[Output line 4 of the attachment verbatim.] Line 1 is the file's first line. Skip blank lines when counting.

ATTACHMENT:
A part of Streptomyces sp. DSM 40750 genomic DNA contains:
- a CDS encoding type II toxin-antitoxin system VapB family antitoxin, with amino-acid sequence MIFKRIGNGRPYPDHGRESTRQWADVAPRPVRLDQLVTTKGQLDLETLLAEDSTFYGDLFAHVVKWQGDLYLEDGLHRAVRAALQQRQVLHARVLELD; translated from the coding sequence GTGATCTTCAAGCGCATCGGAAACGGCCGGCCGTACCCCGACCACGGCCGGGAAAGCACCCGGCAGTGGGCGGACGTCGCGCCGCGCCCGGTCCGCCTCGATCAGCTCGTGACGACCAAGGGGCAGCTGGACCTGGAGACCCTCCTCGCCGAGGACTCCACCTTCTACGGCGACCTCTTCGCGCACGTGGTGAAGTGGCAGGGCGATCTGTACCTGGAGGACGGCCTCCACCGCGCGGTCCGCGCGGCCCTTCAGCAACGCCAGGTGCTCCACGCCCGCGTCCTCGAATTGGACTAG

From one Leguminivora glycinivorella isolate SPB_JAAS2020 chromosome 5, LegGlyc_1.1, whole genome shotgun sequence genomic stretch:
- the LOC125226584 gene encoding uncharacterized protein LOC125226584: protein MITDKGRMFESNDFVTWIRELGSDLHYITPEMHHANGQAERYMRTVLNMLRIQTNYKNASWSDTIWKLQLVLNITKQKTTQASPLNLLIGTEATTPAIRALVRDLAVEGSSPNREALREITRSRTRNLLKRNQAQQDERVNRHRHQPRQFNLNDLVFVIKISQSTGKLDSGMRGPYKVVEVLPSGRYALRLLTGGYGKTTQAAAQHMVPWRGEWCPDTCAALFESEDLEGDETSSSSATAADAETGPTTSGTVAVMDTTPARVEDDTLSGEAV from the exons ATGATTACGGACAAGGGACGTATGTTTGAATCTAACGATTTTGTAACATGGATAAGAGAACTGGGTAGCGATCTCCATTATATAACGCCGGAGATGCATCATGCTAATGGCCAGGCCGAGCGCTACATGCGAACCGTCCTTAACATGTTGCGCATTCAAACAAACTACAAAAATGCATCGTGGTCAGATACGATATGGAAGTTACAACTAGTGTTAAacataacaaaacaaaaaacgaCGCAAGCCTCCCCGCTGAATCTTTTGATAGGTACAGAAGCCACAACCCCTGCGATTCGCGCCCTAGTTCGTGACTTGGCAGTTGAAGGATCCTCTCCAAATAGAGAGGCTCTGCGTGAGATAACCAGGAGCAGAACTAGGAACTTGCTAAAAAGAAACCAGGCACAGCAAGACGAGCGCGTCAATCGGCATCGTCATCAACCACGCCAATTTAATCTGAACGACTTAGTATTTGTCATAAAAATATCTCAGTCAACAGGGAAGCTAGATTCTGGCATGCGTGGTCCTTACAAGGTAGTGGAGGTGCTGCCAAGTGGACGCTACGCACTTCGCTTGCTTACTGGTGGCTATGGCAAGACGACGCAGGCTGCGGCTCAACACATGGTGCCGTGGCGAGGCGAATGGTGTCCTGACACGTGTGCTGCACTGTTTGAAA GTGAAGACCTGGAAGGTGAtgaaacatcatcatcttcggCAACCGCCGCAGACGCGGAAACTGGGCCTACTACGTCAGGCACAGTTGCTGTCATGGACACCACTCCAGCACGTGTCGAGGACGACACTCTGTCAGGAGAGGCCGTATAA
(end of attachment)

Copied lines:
- the LOC125226584 gene encoding uncharacterized protein LOC125226584: protein MITDKGRMFESNDFVTWIRELGSDLHYITPEMHHANGQAERYMRTVLNMLRIQTNYKNASWSDTIWKLQLVLNITKQKTTQASPLNLLIGTEATTPAIRALVRDLAVEGSSPNREALREITRSRTRNLLKRNQAQQDERVNRHRHQPRQFNLNDLVFVIKISQSTGKLDSGMRGPYKVVEVLPSGRYALRLLTGGYGKTTQAAAQHMVPWRGEWCPDTCAALFESEDLEGDETSSSSATAADAETGPTTSGTVAVMDTTPARVEDDTLSGEAV from the exons ATGATTACGGACAAGGGACGTATGTTTGAATCTAACGATTTTGTAACATGGATAAGAGAACTGGGTAGCGATCTCCATTATATAACGCCGGAGATGCATCATGCTAATGGCCAGGCCGAGCGCTACATGCGAACCGTCCTTAACATGTTGCGCATTCAAACAAACTACAAAAATGCATCGTGGTCAGATACGATATGGAAGTTACAACTAGTGTTAAacataacaaaacaaaaaacgaCGCAAGCCTCCCCGCTGAATCTTTTGATAGGTACAGAAGCCACAACCCCTGCGATTCGCGCCCTAGTTCGTGACTTGGCAGTTGAAGGATCCTCTCCAAATAGAGAGGCTCTGCGTGAGATAACCAGGAGCAGAACTAGGAACTTGCTAAAAAGAAACCAGGCACAGCAAGACGAGCGCGTCAATCGGCATCGTCATCAACCACGCCAATTTAATCTGAACGACTTAGTATTTGTCATAAAAATATCTCAGTCAACAGGGAAGCTAGATTCTGGCATGCGTGGTCCTTACAAGGTAGTGGAGGTGCTGCCAAGTGGACGCTACGCACTTCGCTTGCTTACTGGTGGCTATGGCAAGACGACGCAGGCTGCGGCTCAACACATGGTGCCGTGGCGAGGCGAATGGTGTCCTGACACGTGTGCTGCACTGTTTGAAA GTGAAGACCTGGAAGGTGAtgaaacatcatcatcttcggCAACCGCCGCAGACGCGGAAACTGGGCCTACTACGTCAGGCACAGTTGCTGTCATGGACACCACTCCAGCACGTGTCGAGGACGACACTCTGTCAGGAGAGGCCGTATAA